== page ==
- Author: Martha White
Imagine, if you would, a garden filled with tiny white and pink butterflies dancing and fluttering over the rest of the plants? That image, of whirling butterflies, is the nickname for a reliable, drought tolerant plant that is thriving in my garden: Gaura. This North American wildflower had been left to grow in its wild, natural state in Texas until the 1980's, when the cultivar ‘Siskiyou Pink' was developed. Since then, several additional varieties have emerged as popular choices for the home gardener interested in easy-care, pretty, flowering plants.
The gaura has a compact, clump-forming growth habit, with moderate growth to 2 to 3 feet tall. It will reliably bloom from mid-spring through summer, with wiry arching stems, delicate pink or white flowers blooming along those stems, only a few at a time. In our mild-winter area of California, the gaura will appreciate being cut back for the winter, and will thank you by giving an even prettier display of dancing “butterflies” the following spring. This favorite of gardeners will appreciate full sun, and good drainage, and is not often attacked by insects or diseases. It develops a long taproot, which helps it to be drought-tolerant, but also means it does not like to be moved from place to place. An extra bonus is that this beautiful hard-working plant will also attract butterflies and hummingbirds to your garden.
In my search for pretty gauras for my garden, I visited our lovely local garden shop, Morningsun Herb Farm, on Pleasants Valley Road on the west side of Vacaville. If you have never stopped there, and you love all things gardening, you will enjoy your visit! The varieties of gaura I selected are ‘Indian Feather', ‘Ballerina Pink', and ‘Siskiyou Pink'. My photos will hopefully give you an idea of the delicate stems and leaves, and the beauty of these tiny 1”dancing flowers.
- Author: Lanie Keystone
If you are looking for a demonstration garden that helps define the essence of a Mediterranean garden, then Turtle Bay Botanic Native Garden in Redding is a fine place to start. The garden is a young one, but we can tell that it will grow into a lovely representation of each of the world's Mediterranean climate zones. Moreover, they have planned the garden to include a wide range of biological diversity—as well as some delightful public sculptures.
As the garden's interpretation points out, the world's Mediterranean climate zones make up just 2% of the entire land mass of our planet. It's easy to forget that small percentage since we live and breathe such a habitat!
The characteristics of these Mediterranean zones are: a) they are each on the western side of continents; b) they are each 30-45 degrees north and south of the equator; and c) they each have rain in winters and warm-hot, dry summers. There are 5 Mediterranean regions which, in order of size are: 1) the Mediterranean Basin—(which includes areas in 15 countries on 3 continents, (60%); 2) southwestern & southern Australia, (22%); 3) western California, 10%; 4) central Chile, (5%); and 5) the western Cape of South Africa, (3%).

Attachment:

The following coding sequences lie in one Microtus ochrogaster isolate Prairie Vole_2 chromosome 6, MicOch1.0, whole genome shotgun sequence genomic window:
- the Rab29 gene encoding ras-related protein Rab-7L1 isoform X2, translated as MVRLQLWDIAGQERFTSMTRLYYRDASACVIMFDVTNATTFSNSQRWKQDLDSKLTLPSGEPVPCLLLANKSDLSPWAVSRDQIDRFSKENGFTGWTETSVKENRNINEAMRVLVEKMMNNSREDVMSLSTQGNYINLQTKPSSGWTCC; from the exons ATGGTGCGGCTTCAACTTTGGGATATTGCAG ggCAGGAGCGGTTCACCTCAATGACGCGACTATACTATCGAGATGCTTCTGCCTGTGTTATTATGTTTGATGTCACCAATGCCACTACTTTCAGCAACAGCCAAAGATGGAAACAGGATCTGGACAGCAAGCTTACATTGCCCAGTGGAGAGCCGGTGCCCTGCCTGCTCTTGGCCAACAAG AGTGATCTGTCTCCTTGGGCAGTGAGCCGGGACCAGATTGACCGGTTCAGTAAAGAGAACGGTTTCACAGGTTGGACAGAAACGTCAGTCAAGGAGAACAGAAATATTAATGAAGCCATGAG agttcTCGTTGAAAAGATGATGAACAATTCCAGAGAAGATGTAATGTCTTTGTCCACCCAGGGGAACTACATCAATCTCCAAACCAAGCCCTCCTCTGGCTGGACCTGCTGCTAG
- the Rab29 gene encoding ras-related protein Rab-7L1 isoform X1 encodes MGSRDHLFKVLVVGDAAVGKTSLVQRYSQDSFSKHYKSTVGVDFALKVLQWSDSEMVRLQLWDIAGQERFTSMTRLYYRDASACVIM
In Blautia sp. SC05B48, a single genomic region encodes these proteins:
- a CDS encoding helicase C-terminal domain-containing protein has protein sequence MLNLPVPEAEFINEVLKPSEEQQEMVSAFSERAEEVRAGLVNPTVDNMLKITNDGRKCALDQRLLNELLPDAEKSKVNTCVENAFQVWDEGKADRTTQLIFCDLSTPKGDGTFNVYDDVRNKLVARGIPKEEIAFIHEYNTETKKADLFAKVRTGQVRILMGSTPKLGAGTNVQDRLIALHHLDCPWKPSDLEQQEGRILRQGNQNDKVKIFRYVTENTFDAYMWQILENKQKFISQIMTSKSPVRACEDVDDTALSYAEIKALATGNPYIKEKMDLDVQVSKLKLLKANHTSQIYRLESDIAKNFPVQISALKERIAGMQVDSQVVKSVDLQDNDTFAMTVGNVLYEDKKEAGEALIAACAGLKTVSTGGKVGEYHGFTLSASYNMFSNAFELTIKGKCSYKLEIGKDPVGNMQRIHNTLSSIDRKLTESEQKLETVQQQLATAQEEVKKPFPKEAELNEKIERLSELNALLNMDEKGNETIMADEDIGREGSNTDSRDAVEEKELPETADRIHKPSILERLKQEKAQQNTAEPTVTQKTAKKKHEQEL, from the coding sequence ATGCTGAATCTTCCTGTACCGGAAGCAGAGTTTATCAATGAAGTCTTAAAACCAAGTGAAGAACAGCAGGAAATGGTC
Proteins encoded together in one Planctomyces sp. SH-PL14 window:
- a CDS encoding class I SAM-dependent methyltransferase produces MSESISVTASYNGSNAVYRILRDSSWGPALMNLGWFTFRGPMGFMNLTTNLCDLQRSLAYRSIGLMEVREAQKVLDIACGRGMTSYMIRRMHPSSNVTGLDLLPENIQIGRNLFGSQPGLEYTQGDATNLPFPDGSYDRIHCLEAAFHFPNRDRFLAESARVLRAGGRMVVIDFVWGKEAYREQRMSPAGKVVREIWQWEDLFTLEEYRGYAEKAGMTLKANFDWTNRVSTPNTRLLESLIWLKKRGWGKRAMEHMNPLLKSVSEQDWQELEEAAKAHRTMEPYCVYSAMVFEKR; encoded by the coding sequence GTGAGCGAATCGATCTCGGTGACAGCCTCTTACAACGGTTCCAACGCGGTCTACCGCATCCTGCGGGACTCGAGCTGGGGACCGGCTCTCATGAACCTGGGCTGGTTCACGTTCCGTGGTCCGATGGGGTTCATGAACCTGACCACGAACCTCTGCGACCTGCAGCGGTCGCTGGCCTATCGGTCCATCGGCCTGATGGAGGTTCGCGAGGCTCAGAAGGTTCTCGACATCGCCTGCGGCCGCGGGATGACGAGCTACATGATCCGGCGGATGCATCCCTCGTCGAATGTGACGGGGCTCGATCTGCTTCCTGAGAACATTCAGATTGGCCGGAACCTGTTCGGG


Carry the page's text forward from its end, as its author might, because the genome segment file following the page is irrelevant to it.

The survival adaptations amongst the native plant life that grow in each region are very similar, too. Some of these fascinating traits could be-- tough, waxy, mostly evergreen leaves; gray foliage which reflects sunlight; slightly hairy covering on the leaf to reduce moisture loss; re-sprouting and reseeding from late summer and early fall fires; or summer-deciduous bulbs, corms, tubers, and rhizomes such as daffodils or irises.
When we acknowledge and understand the unique characteristics of our Mediterranean climate and the kinds of plant life that thrive in it, we are able to make wiser choices. In choosing from the vast, varied and exciting world of plants “native” to our Mediterranean zone, we create a garden that truly stays in harmony with our own special region and its needs.
- Author: Tina Saravia
As we get more summer days in the high 90's, with less potable water available, and more expensive water bills, I'm looking more into Food Forest gardening.
What is Food Forest gardening?
Imagine being in a forest with tall trees and small trees, shrubberies, ground cover. It does not get watered. The leaves fall on the ground and act as mulch. The animals and other organisms digest the the mulch and turn it into fertilizer. It's a sustainable way of existence. Now imagine if all those plants are edible. That is Food Forest Gardening.
According to Wikipedia, Forest Gardening in the temperate climate was pioneered by horticulturist Robert Hart. He did not invent the system, but was inspired by those who came before him. In turn, he inspired Bill Mollison, one of the pioneers of the term permaculture, to adopt Hart's seven-layer system as a common permaculture design element.
So we ask, what is the seven-layer system?